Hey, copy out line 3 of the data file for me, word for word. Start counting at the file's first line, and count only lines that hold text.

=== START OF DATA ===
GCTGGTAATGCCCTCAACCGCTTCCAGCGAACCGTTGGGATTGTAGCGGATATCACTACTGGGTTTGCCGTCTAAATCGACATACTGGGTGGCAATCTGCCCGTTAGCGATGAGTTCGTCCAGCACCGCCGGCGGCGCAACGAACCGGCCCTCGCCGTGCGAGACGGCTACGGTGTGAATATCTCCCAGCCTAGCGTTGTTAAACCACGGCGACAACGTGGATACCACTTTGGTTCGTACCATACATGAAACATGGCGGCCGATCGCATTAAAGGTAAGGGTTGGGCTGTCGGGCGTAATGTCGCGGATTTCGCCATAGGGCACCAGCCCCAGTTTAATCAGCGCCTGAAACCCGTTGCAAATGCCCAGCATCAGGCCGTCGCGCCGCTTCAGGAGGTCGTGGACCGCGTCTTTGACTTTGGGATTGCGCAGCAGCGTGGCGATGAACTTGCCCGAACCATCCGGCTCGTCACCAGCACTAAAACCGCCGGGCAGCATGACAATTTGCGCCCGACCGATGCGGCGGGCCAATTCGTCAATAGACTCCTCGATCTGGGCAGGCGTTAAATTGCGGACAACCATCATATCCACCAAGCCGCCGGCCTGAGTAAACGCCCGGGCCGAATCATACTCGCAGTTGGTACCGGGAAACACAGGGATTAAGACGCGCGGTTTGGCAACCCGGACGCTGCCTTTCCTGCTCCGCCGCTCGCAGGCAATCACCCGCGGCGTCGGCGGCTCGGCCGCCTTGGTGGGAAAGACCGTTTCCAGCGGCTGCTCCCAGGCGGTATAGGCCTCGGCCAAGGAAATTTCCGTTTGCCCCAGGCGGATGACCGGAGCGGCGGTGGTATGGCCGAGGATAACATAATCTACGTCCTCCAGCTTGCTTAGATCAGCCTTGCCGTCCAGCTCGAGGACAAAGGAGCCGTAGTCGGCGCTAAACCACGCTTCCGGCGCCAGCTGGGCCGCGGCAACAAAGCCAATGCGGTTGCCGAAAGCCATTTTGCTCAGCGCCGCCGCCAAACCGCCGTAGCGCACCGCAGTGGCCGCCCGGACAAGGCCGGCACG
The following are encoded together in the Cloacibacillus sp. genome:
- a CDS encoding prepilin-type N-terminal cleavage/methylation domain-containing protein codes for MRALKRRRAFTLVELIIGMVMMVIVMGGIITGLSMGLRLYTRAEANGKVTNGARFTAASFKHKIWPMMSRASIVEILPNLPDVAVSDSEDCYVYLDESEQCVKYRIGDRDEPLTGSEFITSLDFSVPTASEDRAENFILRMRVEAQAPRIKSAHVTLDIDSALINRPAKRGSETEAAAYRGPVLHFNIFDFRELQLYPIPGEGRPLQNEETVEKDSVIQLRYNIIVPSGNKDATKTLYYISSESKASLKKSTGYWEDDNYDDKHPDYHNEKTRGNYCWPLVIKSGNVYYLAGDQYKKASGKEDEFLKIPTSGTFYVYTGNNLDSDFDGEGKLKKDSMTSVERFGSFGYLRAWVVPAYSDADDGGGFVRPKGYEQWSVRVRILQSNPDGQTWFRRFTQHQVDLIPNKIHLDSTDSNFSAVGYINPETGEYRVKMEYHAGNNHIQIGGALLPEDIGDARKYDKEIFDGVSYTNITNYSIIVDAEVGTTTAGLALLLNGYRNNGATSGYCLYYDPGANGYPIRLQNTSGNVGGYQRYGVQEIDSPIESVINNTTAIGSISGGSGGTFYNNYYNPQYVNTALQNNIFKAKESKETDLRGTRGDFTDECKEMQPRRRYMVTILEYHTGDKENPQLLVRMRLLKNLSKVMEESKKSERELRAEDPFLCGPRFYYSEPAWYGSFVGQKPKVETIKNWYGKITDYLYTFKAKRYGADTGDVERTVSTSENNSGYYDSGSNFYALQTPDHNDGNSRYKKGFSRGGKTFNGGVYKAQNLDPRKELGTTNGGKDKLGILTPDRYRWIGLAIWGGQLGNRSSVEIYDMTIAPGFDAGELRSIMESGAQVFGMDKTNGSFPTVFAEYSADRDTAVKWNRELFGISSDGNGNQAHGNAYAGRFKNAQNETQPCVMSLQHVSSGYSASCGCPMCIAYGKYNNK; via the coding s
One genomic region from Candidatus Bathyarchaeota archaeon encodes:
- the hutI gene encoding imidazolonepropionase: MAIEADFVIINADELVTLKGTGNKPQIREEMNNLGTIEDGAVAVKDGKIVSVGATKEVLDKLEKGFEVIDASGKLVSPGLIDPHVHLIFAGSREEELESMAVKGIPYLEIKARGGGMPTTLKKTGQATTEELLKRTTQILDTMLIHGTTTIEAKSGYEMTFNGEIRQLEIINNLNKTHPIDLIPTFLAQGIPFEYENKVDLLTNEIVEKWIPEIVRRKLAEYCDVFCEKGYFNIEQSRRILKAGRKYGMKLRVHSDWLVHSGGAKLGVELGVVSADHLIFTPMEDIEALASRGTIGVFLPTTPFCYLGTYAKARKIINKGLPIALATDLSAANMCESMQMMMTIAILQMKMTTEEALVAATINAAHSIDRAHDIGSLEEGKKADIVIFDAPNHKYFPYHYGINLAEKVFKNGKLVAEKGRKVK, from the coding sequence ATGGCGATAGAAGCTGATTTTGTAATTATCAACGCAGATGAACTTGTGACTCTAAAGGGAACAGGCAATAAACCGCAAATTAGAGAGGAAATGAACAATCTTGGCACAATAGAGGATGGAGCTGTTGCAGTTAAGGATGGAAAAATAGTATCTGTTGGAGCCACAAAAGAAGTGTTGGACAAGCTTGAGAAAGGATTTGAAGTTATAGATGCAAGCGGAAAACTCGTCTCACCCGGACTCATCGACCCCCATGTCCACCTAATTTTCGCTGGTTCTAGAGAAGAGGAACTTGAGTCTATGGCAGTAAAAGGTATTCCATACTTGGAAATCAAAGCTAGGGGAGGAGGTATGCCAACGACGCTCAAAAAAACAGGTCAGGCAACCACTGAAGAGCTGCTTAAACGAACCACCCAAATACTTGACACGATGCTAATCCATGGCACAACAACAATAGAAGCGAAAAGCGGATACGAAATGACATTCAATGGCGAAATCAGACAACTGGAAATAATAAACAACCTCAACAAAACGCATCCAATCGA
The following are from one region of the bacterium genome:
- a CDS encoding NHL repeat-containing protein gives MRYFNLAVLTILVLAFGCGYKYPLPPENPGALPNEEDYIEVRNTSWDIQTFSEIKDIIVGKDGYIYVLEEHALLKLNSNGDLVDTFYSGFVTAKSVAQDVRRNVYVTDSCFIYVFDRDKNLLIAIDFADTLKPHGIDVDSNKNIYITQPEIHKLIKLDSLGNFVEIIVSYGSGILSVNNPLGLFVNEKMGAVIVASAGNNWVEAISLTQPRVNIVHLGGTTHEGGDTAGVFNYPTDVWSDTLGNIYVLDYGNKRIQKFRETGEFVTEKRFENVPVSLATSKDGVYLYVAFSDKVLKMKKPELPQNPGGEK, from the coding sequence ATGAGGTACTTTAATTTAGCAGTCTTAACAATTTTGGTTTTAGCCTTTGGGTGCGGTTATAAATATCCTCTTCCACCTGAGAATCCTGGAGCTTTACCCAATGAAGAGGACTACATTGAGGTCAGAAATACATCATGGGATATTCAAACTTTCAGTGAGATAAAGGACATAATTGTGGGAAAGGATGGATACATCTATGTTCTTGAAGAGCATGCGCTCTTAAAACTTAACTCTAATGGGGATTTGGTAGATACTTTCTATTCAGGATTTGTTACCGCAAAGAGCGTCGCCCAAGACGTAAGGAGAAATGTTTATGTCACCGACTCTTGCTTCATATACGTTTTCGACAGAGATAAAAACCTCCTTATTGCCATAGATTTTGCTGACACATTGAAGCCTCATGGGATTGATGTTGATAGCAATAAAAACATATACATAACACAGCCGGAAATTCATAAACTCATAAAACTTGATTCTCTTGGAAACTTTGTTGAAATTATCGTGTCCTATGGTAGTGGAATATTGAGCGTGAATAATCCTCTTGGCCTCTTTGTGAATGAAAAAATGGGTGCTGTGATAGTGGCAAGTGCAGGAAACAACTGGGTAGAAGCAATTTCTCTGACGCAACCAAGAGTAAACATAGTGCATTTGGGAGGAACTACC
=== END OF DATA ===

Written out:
- a CDS encoding prepilin-type N-terminal cleavage/methylation domain-containing protein codes for MRALKRRRAFTLVELIIGMVMMVIVMGGIITGLSMGLRLYTRAEANGKVTNGARFTAASFKHKIWPMMSRASIVEILPNLPDVAVSDSEDCYVYLDESEQCVKYRIGDRDEPLTGSEFITSLDFSVPTASEDRAENFILRMRVEAQAPRIKSAHVTLDIDSALINRPAKRGSETEAAAYRGPVLHFNIFDFRELQLYPIPGEGRPLQNEETVEKDSVIQLRYNIIVPSGNKDATKTLYYISSESKASLKKSTGYWEDDNYDDKHPDYHNEKTRGNYCWPLVIKSGNVYYLAGDQYKKASGKEDEFLKIPTSGTFYVYTGNNLDSDFDGEGKLKKDSMTSVERFGSFGYLRAWVVPAYSDADDGGGFVRPKGYEQWSVRVRILQSNPDGQTWFRRFTQHQVDLIPNKIHLDSTDSNFSAVGYINPETGEYRVKMEYHAGNNHIQIGGALLPEDIGDARKYDKEIFDGVSYTNITNYSIIVDAEVGTTTAGLALLLNGYRNNGATSGYCLYYDPGANGYPIRLQNTSGNVGGYQRYGVQEIDSPIESVINNTTAIGSISGGSGGTFYNNYYNPQYVNTALQNNIFKAKESKETDLRGTRGDFTDECKEMQPRRRYMVTILEYHTGDKENPQLLVRMRLLKNLSKVMEESKKSERELRAEDPFLCGPRFYYSEPAWYGSFVGQKPKVETIKNWYGKITDYLYTFKAKRYGADTGDVERTVSTSENNSGYYDSGSNFYALQTPDHNDGNSRYKKGFSRGGKTFNGGVYKAQNLDPRKELGTTNGGKDKLGILTPDRYRWIGLAIWGGQLGNRSSVEIYDMTIAPGFDAGELRSIMESGAQVFGMDKTNGSFPTVFAEYSADRDTAVKWNRELFGISSDGNGNQAHGNAYAGRFKNAQNETQPCVMSLQHVSSGYSASCGCPMCIAYGKYNNK; via the coding s